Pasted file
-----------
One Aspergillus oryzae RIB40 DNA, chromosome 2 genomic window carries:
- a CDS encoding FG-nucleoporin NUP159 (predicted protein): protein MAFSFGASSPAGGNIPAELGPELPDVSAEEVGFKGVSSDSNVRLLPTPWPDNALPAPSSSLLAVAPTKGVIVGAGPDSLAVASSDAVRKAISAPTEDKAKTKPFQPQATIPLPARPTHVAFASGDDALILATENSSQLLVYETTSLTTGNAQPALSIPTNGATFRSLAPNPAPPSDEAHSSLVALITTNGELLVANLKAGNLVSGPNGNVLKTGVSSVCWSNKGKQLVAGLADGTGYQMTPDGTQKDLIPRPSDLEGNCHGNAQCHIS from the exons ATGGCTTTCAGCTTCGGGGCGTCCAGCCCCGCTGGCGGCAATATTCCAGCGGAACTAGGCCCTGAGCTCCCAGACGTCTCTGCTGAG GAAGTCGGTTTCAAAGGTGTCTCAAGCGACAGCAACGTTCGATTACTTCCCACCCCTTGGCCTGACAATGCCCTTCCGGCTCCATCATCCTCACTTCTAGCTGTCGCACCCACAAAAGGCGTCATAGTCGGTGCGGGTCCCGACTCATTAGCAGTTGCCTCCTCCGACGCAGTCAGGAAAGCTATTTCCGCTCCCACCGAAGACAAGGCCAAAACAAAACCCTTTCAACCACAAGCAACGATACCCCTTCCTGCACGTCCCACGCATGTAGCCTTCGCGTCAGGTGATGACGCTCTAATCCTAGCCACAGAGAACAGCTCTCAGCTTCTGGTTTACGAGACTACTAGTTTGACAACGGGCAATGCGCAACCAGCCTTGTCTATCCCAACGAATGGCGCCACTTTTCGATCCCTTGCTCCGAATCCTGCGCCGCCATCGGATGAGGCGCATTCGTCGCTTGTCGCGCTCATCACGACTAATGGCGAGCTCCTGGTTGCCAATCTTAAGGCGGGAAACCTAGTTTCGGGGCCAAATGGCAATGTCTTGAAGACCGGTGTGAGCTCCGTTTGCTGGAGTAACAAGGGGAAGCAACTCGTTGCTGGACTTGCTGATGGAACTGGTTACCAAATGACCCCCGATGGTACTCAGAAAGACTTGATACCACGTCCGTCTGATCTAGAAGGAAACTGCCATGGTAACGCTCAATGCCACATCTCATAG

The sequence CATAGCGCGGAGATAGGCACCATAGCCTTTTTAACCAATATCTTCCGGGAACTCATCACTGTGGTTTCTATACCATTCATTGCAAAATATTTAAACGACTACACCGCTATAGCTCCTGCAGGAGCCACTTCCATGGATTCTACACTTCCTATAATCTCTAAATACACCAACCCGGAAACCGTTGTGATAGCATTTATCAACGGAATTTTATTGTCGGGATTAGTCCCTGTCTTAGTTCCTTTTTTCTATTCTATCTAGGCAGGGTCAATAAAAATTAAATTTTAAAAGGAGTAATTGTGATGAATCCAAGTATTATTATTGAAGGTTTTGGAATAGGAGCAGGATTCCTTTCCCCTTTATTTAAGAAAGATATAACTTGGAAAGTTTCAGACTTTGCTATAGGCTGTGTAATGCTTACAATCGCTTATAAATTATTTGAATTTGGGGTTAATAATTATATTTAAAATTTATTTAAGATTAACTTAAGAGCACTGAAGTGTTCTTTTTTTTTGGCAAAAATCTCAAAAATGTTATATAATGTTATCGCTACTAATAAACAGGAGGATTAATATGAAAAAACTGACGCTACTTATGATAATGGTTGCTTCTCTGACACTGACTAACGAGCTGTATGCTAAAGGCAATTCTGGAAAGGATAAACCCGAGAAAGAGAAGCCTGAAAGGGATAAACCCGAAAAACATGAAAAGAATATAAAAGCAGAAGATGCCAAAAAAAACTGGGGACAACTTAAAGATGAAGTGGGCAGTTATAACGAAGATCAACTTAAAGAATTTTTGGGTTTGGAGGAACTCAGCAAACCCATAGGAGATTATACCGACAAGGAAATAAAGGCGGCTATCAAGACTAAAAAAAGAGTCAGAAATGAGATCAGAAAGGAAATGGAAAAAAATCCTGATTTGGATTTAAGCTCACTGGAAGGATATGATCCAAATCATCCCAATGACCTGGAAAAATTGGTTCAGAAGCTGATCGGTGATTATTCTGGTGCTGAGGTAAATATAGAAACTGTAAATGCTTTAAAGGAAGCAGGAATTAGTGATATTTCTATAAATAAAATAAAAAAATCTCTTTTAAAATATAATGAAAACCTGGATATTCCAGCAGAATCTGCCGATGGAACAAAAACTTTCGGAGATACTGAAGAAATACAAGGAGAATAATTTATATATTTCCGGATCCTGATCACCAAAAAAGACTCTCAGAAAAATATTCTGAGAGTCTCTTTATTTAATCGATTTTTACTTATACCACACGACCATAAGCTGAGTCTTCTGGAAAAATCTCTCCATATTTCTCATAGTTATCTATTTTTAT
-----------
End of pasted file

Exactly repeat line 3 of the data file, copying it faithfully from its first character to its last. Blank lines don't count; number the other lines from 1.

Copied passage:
The sequence CATAGCGCGGAGATAGGCACCATAGCCTTTTTAACCAATATCTTCCGGGAACTCATCACTGTGGTTTCTATACCATTCATTGCAAAATATTTAAACGACTACACCGCTATAGCTCCTGCAGGAGCCACTTCCATGGATTCTACACTTCCTATAATCTCTAAATACACCAACCCGGAAACCGTTGTGATAGCATTTATCAACGGAATTTTATTGTCGGGATTAGTCCCTGTCTTAGTTCCTTTTTTCTATTCTATCTAGGCAGGGTCAATAAAAATTAAATTTTAAAAGGAGTAATTGTGATGAATCCAAGTATTATTATTGAAGGTTTTGGAATAGGAGCAGGATTCCTTTCCCCTTTATTTAAGAAAGATATAACTTGGAAAGTTTCAGACTTTGCTATAGGCTGTGTAATGCTTACAATCGCTTATAAATTATTTGAATTTGGGGTTAATAATTATATTTAAAATTTATTTAAGATTAACTTAAGAGCACTGAAGTGTTCTTTTTTTTTGGCAAAAATCTCAAAAATGTTATATAATGTTATCGCTACTAATAAACAGGAGGATTAATATGAAAAAACTGACGCTACTTATGATAATGGTTGCTTCTCTGACACTGACTAACGAGCTGTATGCTAAAGGCAATTCTGGAAAGGATAAACCCGAGAAAGAGAAGCCTGAAAGGGATAAACCCGAAAAACATGAAAAGAATATAAAAGCAGAAGATGCCAAAAAAAACTGGGGACAACTTAAAGATGAAGTGGGCAGTTATAACGAAGATCAACTTAAAGAATTTTTGGGTTTGGAGGAACTCAGCAAACCCATAGGAGATTATACCGACAAGGAAATAAAGGCGGCTATCAAGACTAAAAAAAGAGTCAGAAATGAGATCAGAAAGGAAATGGAAAAAAATCCTGATTTGGATTTAAGCTCACTGGAAGGATATGATCCAAATCATCCCAATGACCTGGAAAAATTGGTTCAGAAGCTGATCGGTGATTATTCTGGTGCTGAGGTAAATATAGAAACTGTAAATGCTTTAAAGGAAGCAGGAATTAGTGATATTTCTATAAATAAAATAAAAAAATCTCTTTTAAAATATAATGAAAACCTGGATATTCCAGCAGAATCTGCCGATGGAACAAAAACTTTCGGAGATACTGAAGAAATACAAGGAGAATAATTTATATATTTCCGGATCCTGATCACCAAAAAAGACTCTCAGAAAAATATTCTGAGAGTCTCTTTATTTAATCGATTTTTACTTATACCACACGACCATAAGCTGAGTCTTCTGGAAAAATCTCTCCATATTTCTCATAGTTATCTATTTTTAT